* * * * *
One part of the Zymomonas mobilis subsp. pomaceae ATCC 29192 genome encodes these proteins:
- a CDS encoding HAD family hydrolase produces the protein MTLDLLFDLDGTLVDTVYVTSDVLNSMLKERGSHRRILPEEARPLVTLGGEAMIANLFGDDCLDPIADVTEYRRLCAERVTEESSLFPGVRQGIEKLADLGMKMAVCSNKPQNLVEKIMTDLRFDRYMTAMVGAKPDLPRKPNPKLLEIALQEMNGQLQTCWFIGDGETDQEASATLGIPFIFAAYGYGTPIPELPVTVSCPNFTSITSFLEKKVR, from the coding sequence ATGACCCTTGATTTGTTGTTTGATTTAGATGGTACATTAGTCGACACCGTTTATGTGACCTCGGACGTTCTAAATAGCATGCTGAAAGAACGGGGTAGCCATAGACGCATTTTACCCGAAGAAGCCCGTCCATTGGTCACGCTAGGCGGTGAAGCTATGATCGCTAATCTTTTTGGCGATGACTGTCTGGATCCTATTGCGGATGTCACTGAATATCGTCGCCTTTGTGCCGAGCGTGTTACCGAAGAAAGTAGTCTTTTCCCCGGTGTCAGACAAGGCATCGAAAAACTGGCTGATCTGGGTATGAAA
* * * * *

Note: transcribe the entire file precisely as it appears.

One part of the Zymomonas mobilis subsp. pomaceae ATCC 29192 genome encodes these proteins:
- a CDS encoding HAD family hydrolase produces the protein MTLDLLFDLDGTLVDTVYVTSDVLNSMLKERGSHRRILPEEARPLVTLGGEAMIANLFGDDCLDPIADVTEYRRLCAERVTEESSLFPGVRQGIEKLADLGMKMAVCSNKPQNLVEKIMTDLRFDRYMTAMVGAKPDLPRKPNPKLLEIALQEMNGQLQTCWFIGDGETDQEASATLGIPFIFAAYGYGTPIPELPVTVSCPNFTSITSFLEKKVR, from the coding sequence ATGACCCTTGATTTGTTGTTTGATTTAGATGGTACATTAGTCGACACCGTTTATGTGACCTCGGACGTTCTAAATAGCATGCTGAAAGAACGGGGTAGCCATAGACGCATTTTACCCGAAGAAGCCCGTCCATTGGTCACGCTAGGCGGTGAAGCTATGATCGCTAATCTTTTTGGCGATGACTGTCTGGATCCTATTGCGGATGTCACTGAATATCGTCGCCTTTGTGCCGAGCGTGTTACCGAAGAAAGTAGTCTTTTCCCCGGTGTCAGACAAGGCATCGAAAAACTGGCTGATCTGGGTATGAAA